Bidding for the Auction opens Sep 11, 2014 & ends Sep 16, 2014

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Posted by on September 11, 2014 in Franklin D. Roosevelt


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Franklin D. Roosevelt’s Wool Cape

President Roosevelt’s remarkable personally-owned and -worn blue-black cape custom made of the highest quality manufacture and material by Lewis & Thos. Saltz of Washington, constructed of a fine heavyweight wool with a satin lining and velvet-trimmed collar. The manufacturer’s tag is sewn inside the neck area below a metal chain, and the cape features an ornate braided fastener at the neck. Includes a detailed letter of provenance on White House letterhead from Mildred Prettyman, a White House worker and the widow of Arthur S. Prettyman. Her husband had served as Franklin D. Roosevelt’s valet from 1939 until the president’s death in 1945, and continued working for Harry S. Truman until he left office in 1953. Mrs. Prettyman describes the close relationship between her husband and FDR, in part: “President Roosevelt said of his Valets, ‘You are my lifeline, the keeper of my keys.’ The President did not mean real keys, but the keys to FDR’s secrets.” Discussing this specific piece, she writes: “It gives me pleasure to present to you one of the beautiful blue/black capes owned and used by President Franklin Delano Roosevelt. The navy blue/black cape came into the possession of my husband, Arthur S. Prettyman, shortley [sic] after the death of the President on April 12, 1945…This custom cape of superior quality was owned and used by President Roosevelt…At the back of the inside collar there is a custom chain for hanging purposes. This is because of the heavy weight of the wool. It is trimmed with a beautiful velvet collar. The cape [manufactured of the highest quality method and material] is held together in front by elegant epaulette-style braid with elegant crisscrosses.” Also accompanied by a number of photos showing President Franklin D. Roosevelt dressed in his characteristic attire, available for reference online at

Lewis & Thos. Saltz was one of Washington’s premier clothiers, known for outfitting the nation’s elite—presidents, senators, and Supreme Court justices were all known to frequent the prominent haberdashery, and is thus an appropriate choice of maker for this FDR cape. The garment is undoubtedly the most iconic item in FDR’s wardrobe—nearly all popular images of him from throughout his presidency show him in such a cape. More than a fashion statement, it was a practical piece of clothing—the design was less restrictive than a regular dress overcoat, allowing the president the extra upper arm mobility that he relied on to support himself due to the paralysis of his legs.

In the pictures of Franklin D. Roosevelt at the Yalta conference, he can be seen wearing his cape as he met with Winston Churchill and Joseph Stalin to determine the course of Europe’s postwar future, and his flowing cloak is immortalized in the statue at the FDR Memorial in Washington—in both of these depictions, FDR’s cape bears the distinctively designed woven clasp that fastens it in front. He is also shown in a similar cape in Douglas Granville Chandor’s 1945 portrait displayed in the Smithsonian’s National Portrait Gallery, and in Elizabeth Shoumatoff’s portraits of him, including the famous ‘Unfinished Portrait,’ which he was sitting for at the time of his stroke and subsequent death. With the exception of Lincoln’s top hat, FDR’s cape is perhaps the most recognizable article of any piece of presidential clothing.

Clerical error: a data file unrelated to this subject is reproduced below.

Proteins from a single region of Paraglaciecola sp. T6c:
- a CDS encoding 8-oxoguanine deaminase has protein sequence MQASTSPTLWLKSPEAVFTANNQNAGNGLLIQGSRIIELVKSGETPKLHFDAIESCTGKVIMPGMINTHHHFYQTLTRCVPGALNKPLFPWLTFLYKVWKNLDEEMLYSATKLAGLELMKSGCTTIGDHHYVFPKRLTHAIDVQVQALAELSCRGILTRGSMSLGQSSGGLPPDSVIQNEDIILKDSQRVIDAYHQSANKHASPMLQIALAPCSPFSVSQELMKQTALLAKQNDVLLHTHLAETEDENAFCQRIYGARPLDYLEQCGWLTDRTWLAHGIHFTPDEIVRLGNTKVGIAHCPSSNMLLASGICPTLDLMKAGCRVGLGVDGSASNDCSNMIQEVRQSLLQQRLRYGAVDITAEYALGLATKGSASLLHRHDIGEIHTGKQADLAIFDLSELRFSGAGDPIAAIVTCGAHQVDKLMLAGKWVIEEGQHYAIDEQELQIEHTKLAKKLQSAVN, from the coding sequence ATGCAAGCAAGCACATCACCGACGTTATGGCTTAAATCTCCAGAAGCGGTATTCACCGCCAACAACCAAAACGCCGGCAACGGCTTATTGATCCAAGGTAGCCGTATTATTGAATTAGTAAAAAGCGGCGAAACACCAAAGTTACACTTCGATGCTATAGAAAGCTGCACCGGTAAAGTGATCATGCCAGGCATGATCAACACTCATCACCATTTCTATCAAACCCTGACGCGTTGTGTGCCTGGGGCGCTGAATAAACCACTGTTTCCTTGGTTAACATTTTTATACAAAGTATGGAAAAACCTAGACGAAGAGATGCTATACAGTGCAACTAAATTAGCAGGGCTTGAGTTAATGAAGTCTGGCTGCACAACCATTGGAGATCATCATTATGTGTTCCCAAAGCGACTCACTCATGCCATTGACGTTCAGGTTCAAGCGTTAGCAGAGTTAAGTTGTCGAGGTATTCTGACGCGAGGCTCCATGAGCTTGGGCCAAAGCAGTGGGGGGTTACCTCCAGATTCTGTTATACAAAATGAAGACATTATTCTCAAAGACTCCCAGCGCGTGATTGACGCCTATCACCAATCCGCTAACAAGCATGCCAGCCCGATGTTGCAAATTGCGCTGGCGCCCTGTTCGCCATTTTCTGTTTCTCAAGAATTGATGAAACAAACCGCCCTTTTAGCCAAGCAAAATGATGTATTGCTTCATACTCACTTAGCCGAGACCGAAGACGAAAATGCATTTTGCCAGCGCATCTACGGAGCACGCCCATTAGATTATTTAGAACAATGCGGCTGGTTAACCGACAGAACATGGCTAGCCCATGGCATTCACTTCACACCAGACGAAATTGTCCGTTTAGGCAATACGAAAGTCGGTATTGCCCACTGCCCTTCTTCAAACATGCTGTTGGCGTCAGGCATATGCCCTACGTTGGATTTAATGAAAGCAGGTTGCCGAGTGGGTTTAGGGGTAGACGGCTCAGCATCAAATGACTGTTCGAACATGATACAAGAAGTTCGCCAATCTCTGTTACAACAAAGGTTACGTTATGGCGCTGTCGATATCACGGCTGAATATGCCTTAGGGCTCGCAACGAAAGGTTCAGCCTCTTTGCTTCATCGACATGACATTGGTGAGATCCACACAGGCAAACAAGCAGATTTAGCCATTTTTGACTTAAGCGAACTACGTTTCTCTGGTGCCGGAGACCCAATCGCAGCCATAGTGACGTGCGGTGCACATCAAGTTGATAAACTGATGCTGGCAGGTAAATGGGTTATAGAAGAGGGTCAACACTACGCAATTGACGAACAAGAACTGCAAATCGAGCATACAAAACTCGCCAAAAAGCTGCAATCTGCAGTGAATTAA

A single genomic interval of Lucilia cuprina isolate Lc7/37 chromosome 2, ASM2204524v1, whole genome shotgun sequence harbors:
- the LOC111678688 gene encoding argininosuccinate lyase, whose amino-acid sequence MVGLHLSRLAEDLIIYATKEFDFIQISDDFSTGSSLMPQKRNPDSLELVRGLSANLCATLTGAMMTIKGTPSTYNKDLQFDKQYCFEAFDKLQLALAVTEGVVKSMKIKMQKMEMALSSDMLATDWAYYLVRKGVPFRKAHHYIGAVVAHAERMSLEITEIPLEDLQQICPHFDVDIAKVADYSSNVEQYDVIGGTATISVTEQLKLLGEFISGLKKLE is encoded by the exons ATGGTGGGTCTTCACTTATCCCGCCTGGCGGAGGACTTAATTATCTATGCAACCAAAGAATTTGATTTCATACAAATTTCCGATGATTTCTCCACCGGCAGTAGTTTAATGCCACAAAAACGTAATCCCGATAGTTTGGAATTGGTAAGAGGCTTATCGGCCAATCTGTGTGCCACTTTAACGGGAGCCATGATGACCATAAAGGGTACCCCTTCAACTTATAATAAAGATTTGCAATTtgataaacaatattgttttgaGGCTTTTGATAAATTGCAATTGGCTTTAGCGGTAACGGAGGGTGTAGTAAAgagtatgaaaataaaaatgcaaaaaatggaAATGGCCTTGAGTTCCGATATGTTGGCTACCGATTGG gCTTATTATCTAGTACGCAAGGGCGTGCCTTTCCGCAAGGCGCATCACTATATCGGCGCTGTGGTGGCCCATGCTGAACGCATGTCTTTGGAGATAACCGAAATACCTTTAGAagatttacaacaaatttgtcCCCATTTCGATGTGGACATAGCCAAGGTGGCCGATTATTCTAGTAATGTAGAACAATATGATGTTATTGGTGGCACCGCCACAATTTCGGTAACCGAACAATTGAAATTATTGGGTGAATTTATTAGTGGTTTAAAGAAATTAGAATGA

A defining element of his image, the cape projected an aura of power and strength to the public at large—a subliminal invocation of the emergent superhero and nod to the kings of old—allowing Roosevelt, afflicted with polio-induced paralysis from the waist down and confined to a wheelchair, to command the respect of the nation and world as it faced its greatest challenges of the century. This magnificent example of one of his capes, obtained directly from the wife of his longtime valet, is the quintessential FDR collectible—a piece of the greatest historical importance that defined the man and the era.

Bidding for the Auction opens Sep 11, 2014 & ends Sep 17, 2014

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Posted by on September 5, 2014 in Franklin D. Roosevelt


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RR Auctions Franklin D. Roosevelt Signed Harris and Ewing Photo

RR Auctions Franklin D. RooseveltCrystal-clear vintage matte-finish 11.5 x 11 Harris and Ewing photo of a determined looking Roosevelt working at his desk, signed in the lower border in fountain pen. Framed to an overall size of 12.5 x 12.25. In fine condition. Pre-certified John Reznikoff/PSA/DNA and RR Auction COA.


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RR Auctions Franklin D. Roosevelt Signed Typed Telegram

RR Auctions Franklin D. RooseveltTyped telegram, signed as president, “FDR,” one page, on unusual 7.75 x 5 White House yellow telegram paper, April 16, 1940. Telegram to Navy Captain Edward W. Hanson, the Governor of American Samoa. In full: “Hearty congratulations on the happy anniversary of the fortieth anniversary of hoisting the American Flag of Tutuila. I hope through all the years ahead that the national emblem will be a token in this far-flung possession of that spirit of democracy and free institutions which it has symbolized ever since our beginnings as a nation.” In fine condition. Pre-certified John Reznikoff/PSA/DNA and RR Auction COA.


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RR Auction Franklin D. Roosevelt Bank Check

RR Auction Franklin D. RooseveltBank check, 6.5 x 2.75, filled out in another hand and signed by Roosevelt as president, “Franklin D. Roosevelt,” payable to Robert McGaughey for $80, June 1, 1944. In fine condition, with a faint central vertical fold and expected cancellation holes. McGaughey was the historical aide for the Roosevelt and Vanderbilt national historical sites. Pre-certified John Reznikoff/PSA/DNA and RR Auction COA.